944933_10153380782367617_1998659132700015645_nSo far life in Melbourne has proved to be everything I dreamed it would be and more. I finally have the perfect city/coast life balance, I’ve found a job I really enjoy, I have an amazing apartment and I’m surrounded by amazing friends both old and new. I’m a lucky girl and I feel so grateful every single day I wake up here and realise how amazing my life is. I’m appreciating every second because I know it won’t last forever and the clock is already ticking down on my time in this incredible city. Since starting my new job I’ve already been promoted and am now managing a sales team of 12+, I’m loving the job despite never having worked in sales before now. But it is very demanding on my time and I’m working long hours, so blogging is having to take a slight backseat and I will be posting a bit less frequently over the coming months. It’s a strange adjustment after having all the time in the world spend on writing, editing and creating for you guys, but it’s nice to have a new challenge. I will still be posting at least once or twice a week, so keep checking back here to stay up-to-date with my adventures.10400067_10153380767522617_881572232156142099_nWith working so much, I’m making sure I make the most of any downtime I get whether it’s having late-night catch-ups with friends over a bottle of wine or dinner, or getting tickets to the biggest event in the city! So I could hardly resist when I found out the Australian Grand Prix would be taking place, not only in Melbourne but just a five minute walk from my apartment! I’ve always loved watching Formula One, I’ll be honest and say I know very little about it all and would’t be able to tell you much about it as a sport, but I’ve always loved the atmosphere that surrounds it – the whole spectacle. It’s something that I would happily watch on a lazy Sunday afternoon, but probably never would have had the opportunity, or the drive, to buy tickets for and watch live in the UK. But halfway around the world, it was taking place right on my doorstep and it would be rude not to get involved. With one friend set to leave the city to return to Darwin the very next day, it was a great excuse to get loads of my mates together for one final hurrah and a fun day out together. We ended up with a gang of around ten of us and scooped up tickets for a bargain price of $99. I was really impressed at the price – for a backpacker it’s a good wad of cash but considering you get a full day of entertainment plus the chance to watch the race unfold in front of your eyes. You can’t put a price on the experience.1918870_10153380782112617_6096284248595701496_nWe rocked up around 11am, just an hour after the gates opened and already there was a steady stream of people arriving. Being typical backpackers, we were all doing our best to save money and brought along a picnic and snuck in some alcohol to avoid spending a fortune once inside the gates. Although prices weren’t actually too steep at the bars and food stalls, we were still glad we came prepared because it was nice having our lunch at the side of the track while everything was going on. There was so much to see and do around Albert Park, from live music stages and mini race tracks for the kids, to games and challenges, and loads of food and drink stalls. It was great just to walk around for a few hours and see everything that was going on, especially when you reached the collections of racing cars scattered around the grounds and had the chance to meet some of the drivers. All of this excitement was set against the stunning backdrop of Albert Park lake and the beautiful natural park. It was a perfect sunny day and we felt insanely lucky to have such good weather after the previous two days had brought nothing but cloud and rain – typical Melbourne bringing one extreme then another!1375641_10153380783182617_2022794838196627322_nFinally, after walking the whole way around the track and the grounds, we decided to head back to where we had entered around Gate 5. We were keen to secure a good spot to sit and watch the race when it finally kicked off at 4pm, and we had spotted a good place early on. We ended up with the most amazing view of the track – sitting right on a bend where we could see the cars approaching and zooming off into the distance, plus had a great view of TV screens to keep up with the rest of the race. Sitting on top of a hill meant we were looking down on the track and we didn’t have anyone blocking our view – I actually can’t believe how amazing our view was and how close we were to the main track. It really was something special. Just before the race, and during, there were constant flyovers from various jets and even an aircraft carrier from the airforce which sent eyes gazing into the skies with amazement and wonder. The race finally started to screams and cheers of excitement as the cars sped around the track and we became engrossed. The atmosphere was electric and you couldn’t help but be gripped by every passing moment. It was a dramatic race for sure.12821588_10153380785212617_2675939479977788319_nFor anyone who missed the drama – the whole race took a turn for the worst when the drivers headed into lap 17 and both McLaren’s Fernando Alonso and Esteban Gutierrez were involved in a pretty terrifying crash. As the BBC put it: “Trying to pass Gutierrez on the run down to Turn Three, Alonso’s front right wheel tagged the right rear of the Haas and he was launched into a barrel roll, coming to rest upside down in the barriers. The two-time champion was clearly shaken but, although he limped away from his car, he was uninjured.” It was bloody scary to watch, on TV you’re always so detached from these incidents as you’re too caught up in the drama, but being there just metres from the track when this happened really made you realise how dangerous the sport is. I was amazed to see Alonso walk away uninjured from the crash – it really took your breath away to watch the footage and to see the remains of the vehicle. It really is a testament to the quality and the strength of these cars that it can withstand such damage and still protect the individual inside. Mercedes’ Nico Rosberg won the event. The whole race was just incredible to watch and I feel so lucky that I had the opportunity to not only witness such an amazing event, but also to share it with such great friends. If you ever get the chance to go to the Grand Prix – whether you know a lot about racing or not – I would seriously recommend you go! It really is a once-in-a-lifetime experience, and one I won’t forget in a hurry!1934345_10153380783277617_8964741843810786135_n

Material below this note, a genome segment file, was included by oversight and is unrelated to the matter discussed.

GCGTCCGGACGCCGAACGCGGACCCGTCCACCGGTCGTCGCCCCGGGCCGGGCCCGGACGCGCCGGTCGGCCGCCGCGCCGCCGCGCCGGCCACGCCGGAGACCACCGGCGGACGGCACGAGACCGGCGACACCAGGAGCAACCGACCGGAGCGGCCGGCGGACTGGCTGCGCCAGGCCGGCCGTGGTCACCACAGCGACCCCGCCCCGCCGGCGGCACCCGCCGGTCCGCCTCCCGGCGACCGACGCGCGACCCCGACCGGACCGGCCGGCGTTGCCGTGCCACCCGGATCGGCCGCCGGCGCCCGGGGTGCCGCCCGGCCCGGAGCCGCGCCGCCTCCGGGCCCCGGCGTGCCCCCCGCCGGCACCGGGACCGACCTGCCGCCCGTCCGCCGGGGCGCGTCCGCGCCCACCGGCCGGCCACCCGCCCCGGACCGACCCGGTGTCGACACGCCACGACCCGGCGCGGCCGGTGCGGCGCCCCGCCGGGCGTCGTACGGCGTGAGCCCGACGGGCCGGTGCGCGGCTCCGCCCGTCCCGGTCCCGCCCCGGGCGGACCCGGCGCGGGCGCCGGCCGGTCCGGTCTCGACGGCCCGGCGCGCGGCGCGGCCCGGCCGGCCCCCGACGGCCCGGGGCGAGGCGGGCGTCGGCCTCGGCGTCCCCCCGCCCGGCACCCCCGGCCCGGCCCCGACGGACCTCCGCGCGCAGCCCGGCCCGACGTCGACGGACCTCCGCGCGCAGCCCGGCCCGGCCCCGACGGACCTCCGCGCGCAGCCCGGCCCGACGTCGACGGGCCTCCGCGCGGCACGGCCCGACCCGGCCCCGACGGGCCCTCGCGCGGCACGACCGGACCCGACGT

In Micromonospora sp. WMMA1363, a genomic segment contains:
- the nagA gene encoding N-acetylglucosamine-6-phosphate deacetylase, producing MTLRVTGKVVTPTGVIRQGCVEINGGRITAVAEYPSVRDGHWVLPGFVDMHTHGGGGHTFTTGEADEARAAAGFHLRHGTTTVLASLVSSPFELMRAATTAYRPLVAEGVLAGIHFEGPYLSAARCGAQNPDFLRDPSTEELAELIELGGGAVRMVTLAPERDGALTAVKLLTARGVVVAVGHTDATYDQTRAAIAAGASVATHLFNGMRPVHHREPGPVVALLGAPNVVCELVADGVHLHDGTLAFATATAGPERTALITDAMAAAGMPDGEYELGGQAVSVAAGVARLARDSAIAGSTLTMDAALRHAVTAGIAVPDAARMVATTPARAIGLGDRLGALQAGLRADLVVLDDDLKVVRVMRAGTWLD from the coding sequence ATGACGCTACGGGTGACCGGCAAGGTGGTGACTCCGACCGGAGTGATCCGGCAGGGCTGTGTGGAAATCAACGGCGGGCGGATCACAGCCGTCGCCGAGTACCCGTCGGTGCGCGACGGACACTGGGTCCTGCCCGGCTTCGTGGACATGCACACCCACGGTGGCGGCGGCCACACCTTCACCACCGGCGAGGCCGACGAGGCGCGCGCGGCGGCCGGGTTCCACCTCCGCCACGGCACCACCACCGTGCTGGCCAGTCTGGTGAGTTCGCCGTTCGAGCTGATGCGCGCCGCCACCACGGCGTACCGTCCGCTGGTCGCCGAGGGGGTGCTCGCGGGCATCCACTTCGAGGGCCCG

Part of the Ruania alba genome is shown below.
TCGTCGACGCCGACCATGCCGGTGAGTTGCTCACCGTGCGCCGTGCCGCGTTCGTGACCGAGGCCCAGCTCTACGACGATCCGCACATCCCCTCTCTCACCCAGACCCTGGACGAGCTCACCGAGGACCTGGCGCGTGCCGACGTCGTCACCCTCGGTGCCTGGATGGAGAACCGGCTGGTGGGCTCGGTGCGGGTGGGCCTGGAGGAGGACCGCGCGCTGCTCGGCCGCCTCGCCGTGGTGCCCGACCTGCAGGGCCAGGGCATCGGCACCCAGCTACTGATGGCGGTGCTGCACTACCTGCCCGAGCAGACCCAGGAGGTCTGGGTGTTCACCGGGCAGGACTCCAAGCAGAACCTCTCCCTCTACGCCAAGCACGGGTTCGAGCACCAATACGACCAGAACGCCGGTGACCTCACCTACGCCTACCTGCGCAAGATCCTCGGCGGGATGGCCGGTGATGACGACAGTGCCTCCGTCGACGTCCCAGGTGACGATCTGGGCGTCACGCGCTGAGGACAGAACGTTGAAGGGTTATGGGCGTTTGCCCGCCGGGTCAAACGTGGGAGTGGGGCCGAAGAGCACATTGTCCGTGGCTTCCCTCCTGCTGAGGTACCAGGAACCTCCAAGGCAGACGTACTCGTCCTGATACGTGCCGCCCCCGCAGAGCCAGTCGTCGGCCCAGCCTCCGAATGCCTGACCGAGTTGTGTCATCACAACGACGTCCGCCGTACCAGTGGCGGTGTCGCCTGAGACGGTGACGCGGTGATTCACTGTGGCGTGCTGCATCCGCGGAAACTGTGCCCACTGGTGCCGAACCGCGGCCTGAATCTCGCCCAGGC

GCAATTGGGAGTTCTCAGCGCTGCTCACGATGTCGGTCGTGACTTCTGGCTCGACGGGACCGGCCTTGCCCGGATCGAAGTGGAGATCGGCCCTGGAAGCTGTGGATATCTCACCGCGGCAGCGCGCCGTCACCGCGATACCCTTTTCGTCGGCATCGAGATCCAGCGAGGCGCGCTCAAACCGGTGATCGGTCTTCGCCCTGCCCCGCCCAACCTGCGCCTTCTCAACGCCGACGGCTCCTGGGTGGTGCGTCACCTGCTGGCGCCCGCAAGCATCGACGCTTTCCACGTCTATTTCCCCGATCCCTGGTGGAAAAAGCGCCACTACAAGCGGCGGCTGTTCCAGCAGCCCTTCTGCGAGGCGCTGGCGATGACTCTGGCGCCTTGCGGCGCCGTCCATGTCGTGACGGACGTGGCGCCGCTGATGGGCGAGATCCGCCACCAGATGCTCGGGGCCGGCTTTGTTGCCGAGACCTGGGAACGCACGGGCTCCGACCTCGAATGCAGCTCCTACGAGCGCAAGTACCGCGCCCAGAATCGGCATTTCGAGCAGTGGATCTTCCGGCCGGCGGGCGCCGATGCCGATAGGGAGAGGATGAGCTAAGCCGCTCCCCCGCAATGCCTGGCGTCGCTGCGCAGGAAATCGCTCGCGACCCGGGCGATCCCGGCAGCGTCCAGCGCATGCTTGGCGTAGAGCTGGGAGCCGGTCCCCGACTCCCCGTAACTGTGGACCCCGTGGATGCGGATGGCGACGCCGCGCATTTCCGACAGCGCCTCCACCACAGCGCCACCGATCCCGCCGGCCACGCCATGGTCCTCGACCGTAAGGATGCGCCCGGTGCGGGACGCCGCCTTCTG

Have you been to the Grand Prix? What’s your favourite sporting event to attend across the world? When did you last have a great day out with friends?